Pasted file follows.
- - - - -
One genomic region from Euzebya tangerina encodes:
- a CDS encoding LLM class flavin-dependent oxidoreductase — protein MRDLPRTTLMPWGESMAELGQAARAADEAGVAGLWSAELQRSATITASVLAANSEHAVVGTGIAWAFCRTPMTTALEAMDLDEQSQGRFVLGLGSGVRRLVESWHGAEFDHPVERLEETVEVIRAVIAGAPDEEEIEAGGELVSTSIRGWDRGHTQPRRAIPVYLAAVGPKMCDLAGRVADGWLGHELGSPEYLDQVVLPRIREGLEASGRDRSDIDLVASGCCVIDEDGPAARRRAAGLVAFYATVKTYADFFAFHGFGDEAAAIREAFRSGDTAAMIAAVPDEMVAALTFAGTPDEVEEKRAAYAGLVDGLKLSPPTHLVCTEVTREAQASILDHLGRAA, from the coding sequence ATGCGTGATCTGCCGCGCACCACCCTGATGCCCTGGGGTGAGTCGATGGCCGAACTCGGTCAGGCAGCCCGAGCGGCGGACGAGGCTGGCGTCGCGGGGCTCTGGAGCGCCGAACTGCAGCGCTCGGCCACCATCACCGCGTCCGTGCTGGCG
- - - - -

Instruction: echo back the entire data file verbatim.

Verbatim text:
One genomic region from Euzebya tangerina encodes:
- a CDS encoding LLM class flavin-dependent oxidoreductase — protein MRDLPRTTLMPWGESMAELGQAARAADEAGVAGLWSAELQRSATITASVLAANSEHAVVGTGIAWAFCRTPMTTALEAMDLDEQSQGRFVLGLGSGVRRLVESWHGAEFDHPVERLEETVEVIRAVIAGAPDEEEIEAGGELVSTSIRGWDRGHTQPRRAIPVYLAAVGPKMCDLAGRVADGWLGHELGSPEYLDQVVLPRIREGLEASGRDRSDIDLVASGCCVIDEDGPAARRRAAGLVAFYATVKTYADFFAFHGFGDEAAAIREAFRSGDTAAMIAAVPDEMVAALTFAGTPDEVEEKRAAYAGLVDGLKLSPPTHLVCTEVTREAQASILDHLGRAA, from the coding sequence ATGCGTGATCTGCCGCGCACCACCCTGATGCCCTGGGGTGAGTCGATGGCCGAACTCGGTCAGGCAGCCCGAGCGGCGGACGAGGCTGGCGTCGCGGGGCTCTGGAGCGCCGAACTGCAGCGCTCGGCCACCATCACCGCGTCCGTGCTGGCG